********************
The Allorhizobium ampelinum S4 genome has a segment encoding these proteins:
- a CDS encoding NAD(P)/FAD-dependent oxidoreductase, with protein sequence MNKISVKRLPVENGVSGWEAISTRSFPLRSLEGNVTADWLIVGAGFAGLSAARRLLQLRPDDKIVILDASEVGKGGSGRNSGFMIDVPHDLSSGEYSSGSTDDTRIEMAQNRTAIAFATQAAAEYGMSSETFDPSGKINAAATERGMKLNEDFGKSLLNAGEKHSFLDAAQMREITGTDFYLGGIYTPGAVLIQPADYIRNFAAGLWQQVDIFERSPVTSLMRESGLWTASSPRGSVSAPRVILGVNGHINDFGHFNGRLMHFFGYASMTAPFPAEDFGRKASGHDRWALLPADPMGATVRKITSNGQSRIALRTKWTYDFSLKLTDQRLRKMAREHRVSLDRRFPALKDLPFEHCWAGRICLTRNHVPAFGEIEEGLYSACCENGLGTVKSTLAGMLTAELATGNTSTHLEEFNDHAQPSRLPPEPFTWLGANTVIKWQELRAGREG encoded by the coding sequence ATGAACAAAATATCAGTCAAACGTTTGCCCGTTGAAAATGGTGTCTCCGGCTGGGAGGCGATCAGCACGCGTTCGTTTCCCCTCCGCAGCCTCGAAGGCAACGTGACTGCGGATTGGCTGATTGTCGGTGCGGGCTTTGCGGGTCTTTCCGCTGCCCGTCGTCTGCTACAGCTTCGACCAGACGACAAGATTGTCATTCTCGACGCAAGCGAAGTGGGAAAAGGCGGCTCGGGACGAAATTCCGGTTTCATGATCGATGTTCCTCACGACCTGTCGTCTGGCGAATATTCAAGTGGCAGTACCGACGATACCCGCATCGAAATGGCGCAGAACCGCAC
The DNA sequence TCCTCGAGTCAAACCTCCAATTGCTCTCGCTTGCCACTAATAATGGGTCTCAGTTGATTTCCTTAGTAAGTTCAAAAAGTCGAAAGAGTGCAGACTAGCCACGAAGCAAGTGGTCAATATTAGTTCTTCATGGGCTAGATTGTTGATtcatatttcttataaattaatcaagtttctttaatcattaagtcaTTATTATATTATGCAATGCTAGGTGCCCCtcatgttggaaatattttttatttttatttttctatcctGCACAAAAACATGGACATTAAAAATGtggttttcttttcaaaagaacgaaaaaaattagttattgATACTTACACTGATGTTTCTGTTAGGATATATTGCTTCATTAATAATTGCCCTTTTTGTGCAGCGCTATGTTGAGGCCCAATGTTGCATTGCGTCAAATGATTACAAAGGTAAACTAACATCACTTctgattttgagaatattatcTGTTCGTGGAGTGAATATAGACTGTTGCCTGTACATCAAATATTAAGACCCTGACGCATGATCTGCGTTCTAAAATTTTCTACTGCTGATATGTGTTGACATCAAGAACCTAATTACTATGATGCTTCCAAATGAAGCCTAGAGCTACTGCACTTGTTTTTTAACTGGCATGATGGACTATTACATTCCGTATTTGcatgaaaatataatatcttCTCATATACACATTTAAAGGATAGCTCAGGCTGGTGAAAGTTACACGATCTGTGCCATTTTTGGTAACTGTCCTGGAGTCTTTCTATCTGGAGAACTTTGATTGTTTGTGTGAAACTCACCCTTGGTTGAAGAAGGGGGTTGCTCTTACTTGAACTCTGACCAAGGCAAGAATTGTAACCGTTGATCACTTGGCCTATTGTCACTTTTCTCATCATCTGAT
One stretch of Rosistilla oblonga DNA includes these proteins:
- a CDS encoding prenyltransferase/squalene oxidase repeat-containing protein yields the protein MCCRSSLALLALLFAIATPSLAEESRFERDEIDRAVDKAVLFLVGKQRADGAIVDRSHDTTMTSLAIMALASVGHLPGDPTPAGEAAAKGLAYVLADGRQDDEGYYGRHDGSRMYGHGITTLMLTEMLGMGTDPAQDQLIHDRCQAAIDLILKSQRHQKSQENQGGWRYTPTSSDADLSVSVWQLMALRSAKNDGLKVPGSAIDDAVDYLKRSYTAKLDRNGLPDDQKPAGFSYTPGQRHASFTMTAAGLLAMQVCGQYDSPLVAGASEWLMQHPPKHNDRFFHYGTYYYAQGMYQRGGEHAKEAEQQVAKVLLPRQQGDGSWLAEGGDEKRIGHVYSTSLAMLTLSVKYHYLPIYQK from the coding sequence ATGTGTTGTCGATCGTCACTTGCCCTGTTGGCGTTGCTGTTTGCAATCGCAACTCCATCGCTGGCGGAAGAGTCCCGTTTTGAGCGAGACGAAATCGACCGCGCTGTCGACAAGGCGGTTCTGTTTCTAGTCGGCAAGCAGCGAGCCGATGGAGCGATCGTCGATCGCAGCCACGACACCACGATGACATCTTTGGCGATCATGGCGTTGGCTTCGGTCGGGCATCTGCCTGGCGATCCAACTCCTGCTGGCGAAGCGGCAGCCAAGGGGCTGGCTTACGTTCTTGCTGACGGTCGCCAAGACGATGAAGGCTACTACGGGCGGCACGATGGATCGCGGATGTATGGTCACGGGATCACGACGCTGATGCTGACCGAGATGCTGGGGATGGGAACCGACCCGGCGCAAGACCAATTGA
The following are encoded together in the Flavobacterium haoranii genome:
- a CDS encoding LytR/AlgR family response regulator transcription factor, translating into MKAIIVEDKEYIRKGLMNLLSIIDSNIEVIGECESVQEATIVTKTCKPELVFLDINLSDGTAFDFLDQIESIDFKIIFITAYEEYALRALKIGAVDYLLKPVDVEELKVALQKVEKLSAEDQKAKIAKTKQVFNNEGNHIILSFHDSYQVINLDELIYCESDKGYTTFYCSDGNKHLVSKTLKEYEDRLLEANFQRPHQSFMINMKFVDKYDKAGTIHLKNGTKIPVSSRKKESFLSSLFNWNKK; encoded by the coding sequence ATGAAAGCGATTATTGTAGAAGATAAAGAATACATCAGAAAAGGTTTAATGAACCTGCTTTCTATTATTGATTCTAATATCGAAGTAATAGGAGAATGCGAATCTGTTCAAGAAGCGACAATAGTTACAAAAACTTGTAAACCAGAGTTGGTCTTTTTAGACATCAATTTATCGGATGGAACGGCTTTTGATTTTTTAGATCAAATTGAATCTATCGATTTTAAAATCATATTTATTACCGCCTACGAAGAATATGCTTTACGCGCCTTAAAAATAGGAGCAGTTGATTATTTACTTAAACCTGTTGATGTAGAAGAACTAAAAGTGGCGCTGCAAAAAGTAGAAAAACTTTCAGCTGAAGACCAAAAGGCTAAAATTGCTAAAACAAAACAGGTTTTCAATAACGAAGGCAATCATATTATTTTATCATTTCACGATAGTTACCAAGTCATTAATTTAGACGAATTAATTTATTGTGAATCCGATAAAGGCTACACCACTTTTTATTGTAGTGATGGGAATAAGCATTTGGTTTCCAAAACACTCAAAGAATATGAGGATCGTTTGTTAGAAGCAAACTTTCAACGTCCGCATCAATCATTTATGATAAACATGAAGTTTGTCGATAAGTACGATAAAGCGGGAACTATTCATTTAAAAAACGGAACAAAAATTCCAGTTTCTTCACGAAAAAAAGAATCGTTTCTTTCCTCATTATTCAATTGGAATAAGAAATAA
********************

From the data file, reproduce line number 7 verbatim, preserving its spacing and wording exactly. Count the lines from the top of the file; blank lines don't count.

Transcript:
- a CDS encoding LytR/AlgR family response regulator transcription factor, translating into MKAIIVEDKEYIRKGLMNLLSIIDSNIEVIGECESVQEATIVTKTCKPELVFLDINLSDGTAFDFLDQIESIDFKIIFITAYEEYALRALKIGAVDYLLKPVDVEELKVALQKVEKLSAEDQKAKIAKTKQVFNNEGNHIILSFHDSYQVINLDELIYCESDKGYTTFYCSDGNKHLVSKTLKEYEDRLLEANFQRPHQSFMINMKFVDKYDKAGTIHLKNGTKIPVSSRKKESFLSSLFNWNKK; encoded by the coding sequence ATGAAAGCGATTATTGTAGAAGATAAAGAATACATCAGAAAAGGTTTAATGAACCTGCTTTCTATTATTGATTCTAATATCGAAGTAATAGGAGAATGCGAATCTGTTCAAGAAGCGACAATAGTTACAAAAACTTGTAAACCAGAGTTGGTCTTTTTAGACATCAATTTATCGGATGGAACGGCTTTTGATTTTTTAGATCAAATTGAATCTATCGATTTTAAAATCATATTTATTACCGCCTACGAAGAATATGCTTTACGCGCCTTAAAAATAGGAGCAGTTGATTATTTACTTAAACCTGTTGATGTAGAAGAACTAAAAGTGGCGCTGCAAAAAGTAGAAAAACTTTCAGCTGAAGACCAAAAGGCTAAAATTGCTAAAACAAAACAGGTTTTCAATAACGAAGGCAATCATATTATTTTATCATTTCACGATAGTTACCAAGTCATTAATTTAGACGAATTAATTTATTGTGAATCCGATAAAGGCTACACCACTTTTTATTGTAGTGATGGGAATAAGCATTTGGTTTCCAAAACACTCAAAGAATATGAGGATCGTTTGTTAGAAGCAAACTTTCAACGTCCGCATCAATCATTTATGATAAACATGAAGTTTGTCGATAAGTACGATAAAGCGGGAACTATTCATTTAAAAAACGGAACAAAAATTCCAGTTTCTTCACGAAAAAAAGAATCGTTTCTTTCCTCATTATTCAATTGGAATAAGAAATAA